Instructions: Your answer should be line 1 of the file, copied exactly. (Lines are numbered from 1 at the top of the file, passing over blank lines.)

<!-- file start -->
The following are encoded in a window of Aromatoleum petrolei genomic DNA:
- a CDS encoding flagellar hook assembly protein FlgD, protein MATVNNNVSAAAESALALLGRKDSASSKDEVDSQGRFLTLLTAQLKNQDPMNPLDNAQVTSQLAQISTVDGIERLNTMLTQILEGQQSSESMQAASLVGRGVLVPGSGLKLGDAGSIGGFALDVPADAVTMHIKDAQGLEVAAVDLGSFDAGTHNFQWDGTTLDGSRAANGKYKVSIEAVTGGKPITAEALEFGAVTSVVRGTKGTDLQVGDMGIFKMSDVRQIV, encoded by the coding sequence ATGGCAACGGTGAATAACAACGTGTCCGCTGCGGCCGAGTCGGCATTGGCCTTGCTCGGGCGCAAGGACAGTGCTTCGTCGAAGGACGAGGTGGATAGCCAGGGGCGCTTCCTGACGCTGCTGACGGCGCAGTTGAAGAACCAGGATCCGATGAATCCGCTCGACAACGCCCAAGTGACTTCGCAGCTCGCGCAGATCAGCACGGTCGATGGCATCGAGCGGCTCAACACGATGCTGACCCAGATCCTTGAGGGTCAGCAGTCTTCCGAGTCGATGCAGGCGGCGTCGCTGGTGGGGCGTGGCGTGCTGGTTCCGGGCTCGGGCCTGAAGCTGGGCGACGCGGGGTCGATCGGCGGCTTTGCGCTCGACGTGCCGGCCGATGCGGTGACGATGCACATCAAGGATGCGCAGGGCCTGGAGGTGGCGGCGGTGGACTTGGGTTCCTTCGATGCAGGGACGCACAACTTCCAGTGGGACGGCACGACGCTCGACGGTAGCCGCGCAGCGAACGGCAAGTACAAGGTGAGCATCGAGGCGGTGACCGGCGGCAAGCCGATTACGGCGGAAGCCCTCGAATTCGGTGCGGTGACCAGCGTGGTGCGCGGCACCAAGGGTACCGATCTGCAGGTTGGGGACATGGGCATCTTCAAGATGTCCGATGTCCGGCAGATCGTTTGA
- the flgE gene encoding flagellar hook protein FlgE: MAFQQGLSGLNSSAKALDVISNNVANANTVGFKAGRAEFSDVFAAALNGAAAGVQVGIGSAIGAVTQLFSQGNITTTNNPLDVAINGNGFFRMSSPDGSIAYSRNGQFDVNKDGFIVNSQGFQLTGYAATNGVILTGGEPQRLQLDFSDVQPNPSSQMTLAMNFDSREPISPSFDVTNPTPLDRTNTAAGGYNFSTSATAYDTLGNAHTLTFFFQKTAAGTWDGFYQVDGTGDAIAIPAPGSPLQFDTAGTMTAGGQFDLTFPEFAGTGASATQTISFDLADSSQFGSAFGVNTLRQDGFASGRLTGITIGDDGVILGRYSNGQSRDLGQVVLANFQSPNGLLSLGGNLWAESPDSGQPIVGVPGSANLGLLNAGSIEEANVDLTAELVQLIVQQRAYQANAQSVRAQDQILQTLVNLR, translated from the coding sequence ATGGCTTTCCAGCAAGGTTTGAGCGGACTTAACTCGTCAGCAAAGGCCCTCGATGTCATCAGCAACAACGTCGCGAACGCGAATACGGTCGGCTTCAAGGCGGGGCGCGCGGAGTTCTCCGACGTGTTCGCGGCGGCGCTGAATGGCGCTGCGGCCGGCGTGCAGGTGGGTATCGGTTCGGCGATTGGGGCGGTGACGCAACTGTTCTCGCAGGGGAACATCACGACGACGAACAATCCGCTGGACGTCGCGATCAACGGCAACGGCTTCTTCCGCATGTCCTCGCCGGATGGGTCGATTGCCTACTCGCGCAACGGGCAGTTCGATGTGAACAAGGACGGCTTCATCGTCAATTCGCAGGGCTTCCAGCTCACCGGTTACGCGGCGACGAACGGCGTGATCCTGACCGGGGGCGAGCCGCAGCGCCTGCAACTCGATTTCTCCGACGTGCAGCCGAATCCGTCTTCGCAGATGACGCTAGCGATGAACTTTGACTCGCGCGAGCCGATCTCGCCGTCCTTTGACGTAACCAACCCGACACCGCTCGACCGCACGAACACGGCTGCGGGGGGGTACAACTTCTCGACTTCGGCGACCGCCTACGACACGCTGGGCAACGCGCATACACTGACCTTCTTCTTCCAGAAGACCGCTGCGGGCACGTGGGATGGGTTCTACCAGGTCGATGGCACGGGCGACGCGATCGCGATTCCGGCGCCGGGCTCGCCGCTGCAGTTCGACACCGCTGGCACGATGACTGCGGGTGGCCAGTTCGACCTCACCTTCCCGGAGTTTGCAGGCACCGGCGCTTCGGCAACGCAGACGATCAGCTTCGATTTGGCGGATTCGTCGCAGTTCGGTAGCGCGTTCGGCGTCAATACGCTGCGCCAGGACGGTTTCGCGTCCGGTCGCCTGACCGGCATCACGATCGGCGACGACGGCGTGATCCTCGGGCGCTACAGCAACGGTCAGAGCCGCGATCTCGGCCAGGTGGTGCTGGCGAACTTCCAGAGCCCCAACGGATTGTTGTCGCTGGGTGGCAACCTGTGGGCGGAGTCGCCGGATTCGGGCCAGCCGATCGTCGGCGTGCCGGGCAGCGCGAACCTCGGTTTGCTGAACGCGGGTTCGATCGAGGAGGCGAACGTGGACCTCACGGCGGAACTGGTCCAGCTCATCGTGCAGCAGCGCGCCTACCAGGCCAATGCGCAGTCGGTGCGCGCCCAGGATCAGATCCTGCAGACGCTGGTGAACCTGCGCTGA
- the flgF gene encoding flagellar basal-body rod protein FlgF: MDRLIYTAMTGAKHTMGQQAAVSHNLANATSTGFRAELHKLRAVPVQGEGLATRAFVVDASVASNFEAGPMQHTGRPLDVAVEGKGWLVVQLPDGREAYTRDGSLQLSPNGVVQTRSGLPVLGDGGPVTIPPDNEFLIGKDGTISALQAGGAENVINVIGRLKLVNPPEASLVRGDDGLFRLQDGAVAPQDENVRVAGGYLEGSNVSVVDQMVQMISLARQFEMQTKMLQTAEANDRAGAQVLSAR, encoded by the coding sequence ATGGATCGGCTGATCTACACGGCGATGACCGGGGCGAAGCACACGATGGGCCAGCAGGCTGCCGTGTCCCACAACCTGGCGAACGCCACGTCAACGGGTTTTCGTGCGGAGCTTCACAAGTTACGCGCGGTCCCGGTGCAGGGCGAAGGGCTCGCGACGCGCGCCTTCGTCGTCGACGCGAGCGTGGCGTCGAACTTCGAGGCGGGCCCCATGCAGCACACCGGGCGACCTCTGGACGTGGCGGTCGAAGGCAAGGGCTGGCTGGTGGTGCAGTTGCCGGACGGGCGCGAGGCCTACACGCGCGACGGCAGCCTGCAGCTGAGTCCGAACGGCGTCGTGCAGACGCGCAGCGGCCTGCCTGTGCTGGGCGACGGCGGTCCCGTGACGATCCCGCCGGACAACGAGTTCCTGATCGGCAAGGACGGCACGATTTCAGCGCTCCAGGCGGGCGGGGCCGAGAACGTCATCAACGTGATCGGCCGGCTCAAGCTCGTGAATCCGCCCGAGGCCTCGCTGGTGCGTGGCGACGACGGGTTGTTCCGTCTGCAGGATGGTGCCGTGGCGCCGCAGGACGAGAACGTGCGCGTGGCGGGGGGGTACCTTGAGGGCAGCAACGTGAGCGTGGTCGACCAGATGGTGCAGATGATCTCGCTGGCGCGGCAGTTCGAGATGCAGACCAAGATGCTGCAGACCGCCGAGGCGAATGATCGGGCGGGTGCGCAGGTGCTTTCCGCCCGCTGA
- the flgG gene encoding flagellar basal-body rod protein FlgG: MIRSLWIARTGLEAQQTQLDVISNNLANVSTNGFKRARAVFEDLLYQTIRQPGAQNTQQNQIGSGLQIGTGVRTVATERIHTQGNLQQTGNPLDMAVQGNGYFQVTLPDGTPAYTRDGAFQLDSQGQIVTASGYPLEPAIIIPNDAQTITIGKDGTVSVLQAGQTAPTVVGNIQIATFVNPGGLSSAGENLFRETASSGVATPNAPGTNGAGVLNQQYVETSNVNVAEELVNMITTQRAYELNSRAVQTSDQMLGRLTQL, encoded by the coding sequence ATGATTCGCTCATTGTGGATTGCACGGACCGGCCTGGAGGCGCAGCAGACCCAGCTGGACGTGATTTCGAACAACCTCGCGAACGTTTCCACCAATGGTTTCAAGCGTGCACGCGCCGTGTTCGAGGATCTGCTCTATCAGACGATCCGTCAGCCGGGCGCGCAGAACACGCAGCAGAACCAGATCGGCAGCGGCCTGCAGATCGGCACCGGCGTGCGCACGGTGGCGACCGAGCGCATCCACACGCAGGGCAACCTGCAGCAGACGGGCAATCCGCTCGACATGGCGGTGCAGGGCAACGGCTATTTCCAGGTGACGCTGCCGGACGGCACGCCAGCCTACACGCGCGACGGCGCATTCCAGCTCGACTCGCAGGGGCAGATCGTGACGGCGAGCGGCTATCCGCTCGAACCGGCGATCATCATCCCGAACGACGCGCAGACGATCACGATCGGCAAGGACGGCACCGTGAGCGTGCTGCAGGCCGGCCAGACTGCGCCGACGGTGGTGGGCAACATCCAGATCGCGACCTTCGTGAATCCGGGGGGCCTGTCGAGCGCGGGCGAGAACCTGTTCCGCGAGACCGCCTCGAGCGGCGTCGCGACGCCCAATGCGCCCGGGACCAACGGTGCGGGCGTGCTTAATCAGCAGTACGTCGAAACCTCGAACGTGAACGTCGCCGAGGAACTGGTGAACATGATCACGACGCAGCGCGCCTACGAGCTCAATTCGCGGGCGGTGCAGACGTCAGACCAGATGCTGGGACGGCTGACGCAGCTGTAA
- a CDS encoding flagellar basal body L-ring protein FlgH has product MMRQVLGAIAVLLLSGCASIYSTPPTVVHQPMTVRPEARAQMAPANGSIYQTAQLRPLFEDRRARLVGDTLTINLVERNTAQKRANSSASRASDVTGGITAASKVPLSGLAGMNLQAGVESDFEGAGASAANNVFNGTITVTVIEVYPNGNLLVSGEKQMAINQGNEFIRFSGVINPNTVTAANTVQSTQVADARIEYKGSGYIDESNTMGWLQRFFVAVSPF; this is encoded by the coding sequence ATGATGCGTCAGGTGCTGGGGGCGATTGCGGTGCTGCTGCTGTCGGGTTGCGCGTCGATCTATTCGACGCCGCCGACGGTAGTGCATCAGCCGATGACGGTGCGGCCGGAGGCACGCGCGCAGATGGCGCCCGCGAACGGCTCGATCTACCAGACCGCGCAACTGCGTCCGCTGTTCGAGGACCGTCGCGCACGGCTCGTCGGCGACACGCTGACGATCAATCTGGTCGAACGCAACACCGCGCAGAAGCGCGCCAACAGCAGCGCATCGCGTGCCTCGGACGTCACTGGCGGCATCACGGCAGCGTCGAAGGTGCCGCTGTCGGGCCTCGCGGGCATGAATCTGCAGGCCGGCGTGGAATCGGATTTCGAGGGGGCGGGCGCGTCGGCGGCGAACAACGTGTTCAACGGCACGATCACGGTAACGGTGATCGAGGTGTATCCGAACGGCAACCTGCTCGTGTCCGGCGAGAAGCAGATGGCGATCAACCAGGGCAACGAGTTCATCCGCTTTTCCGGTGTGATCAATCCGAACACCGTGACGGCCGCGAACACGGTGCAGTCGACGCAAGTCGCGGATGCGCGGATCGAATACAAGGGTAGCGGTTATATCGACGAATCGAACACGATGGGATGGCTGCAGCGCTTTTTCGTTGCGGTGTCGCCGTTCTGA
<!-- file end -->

The following are encoded in a window of Aromatoleum petrolei genomic DNA: